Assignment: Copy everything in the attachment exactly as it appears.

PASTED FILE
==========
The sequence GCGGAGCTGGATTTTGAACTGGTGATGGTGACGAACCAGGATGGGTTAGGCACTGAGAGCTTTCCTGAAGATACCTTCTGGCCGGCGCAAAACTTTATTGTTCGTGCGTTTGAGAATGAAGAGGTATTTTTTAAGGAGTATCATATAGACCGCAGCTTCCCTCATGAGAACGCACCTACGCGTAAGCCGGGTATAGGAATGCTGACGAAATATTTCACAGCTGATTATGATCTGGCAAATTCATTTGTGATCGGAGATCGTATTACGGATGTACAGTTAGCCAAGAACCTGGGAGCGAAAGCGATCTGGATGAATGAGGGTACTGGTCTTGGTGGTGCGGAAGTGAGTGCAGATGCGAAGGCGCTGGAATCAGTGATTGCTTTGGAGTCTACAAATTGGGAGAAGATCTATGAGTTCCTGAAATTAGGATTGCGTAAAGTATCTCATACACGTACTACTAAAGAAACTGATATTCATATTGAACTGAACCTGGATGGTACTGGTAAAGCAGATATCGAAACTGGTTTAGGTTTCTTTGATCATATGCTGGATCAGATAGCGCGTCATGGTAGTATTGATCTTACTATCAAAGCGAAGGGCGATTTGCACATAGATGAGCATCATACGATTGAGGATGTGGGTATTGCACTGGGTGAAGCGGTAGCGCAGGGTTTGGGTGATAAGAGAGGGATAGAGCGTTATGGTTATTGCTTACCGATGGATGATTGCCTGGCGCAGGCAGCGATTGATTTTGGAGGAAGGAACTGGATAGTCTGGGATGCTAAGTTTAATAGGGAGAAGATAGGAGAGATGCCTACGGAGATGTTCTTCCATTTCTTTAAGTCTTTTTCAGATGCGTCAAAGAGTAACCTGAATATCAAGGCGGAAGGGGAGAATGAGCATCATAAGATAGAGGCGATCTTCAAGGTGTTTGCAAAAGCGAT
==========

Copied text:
The sequence GCGGAGCTGGATTTTGAACTGGTGATGGTGACGAACCAGGATGGGTTAGGCACTGAGAGCTTTCCTGAAGATACCTTCTGGCCGGCGCAAAACTTTATTGTTCGTGCGTTTGAGAATGAAGAGGTATTTTTTAAGGAGTATCATATAGACCGCAGCTTCCCTCATGAGAACGCACCTACGCGTAAGCCGGGTATAGGAATGCTGACGAAATATTTCACAGCTGATTATGATCTGGCAAATTCATTTGTGATCGGAGATCGTATTACGGATGTACAGTTAGCCAAGAACCTGGGAGCGAAAGCGATCTGGATGAATGAGGGTACTGGTCTTGGTGGTGCGGAAGTGAGTGCAGATGCGAAGGCGCTGGAATCAGTGATTGCTTTGGAGTCTACAAATTGGGAGAAGATCTATGAGTTCCTGAAATTAGGATTGCGTAAAGTATCTCATACACGTACTACTAAAGAAACTGATATTCATATTGAACTGAACCTGGATGGTACTGGTAAAGCAGATATCGAAACTGGTTTAGGTTTCTTTGATCATATGCTGGATCAGATAGCGCGTCATGGTAGTATTGATCTTACTATCAAAGCGAAGGGCGATTTGCACATAGATGAGCATCATACGATTGAGGATGTGGGTATTGCACTGGGTGAAGCGGTAGCGCAGGGTTTGGGTGATAAGAGAGGGATAGAGCGTTATGGTTATTGCTTACCGATGGATGATTGCCTGGCGCAGGCAGCGATTGATTTTGGAGGAAGGAACTGGATAGTCTGGGATGCTAAGTTTAATAGGGAGAAGATAGGAGAGATGCCTACGGAGATGTTCTTCCATTTCTTTAAGTCTTTTTCAGATGCGTCAAAGAGTAACCTGAATATCAAGGCGGAAGGGGAGAATGAGCATCATAAGATAGAGGCGATCTTCAAGGTGTTTGCAAAAGCGAT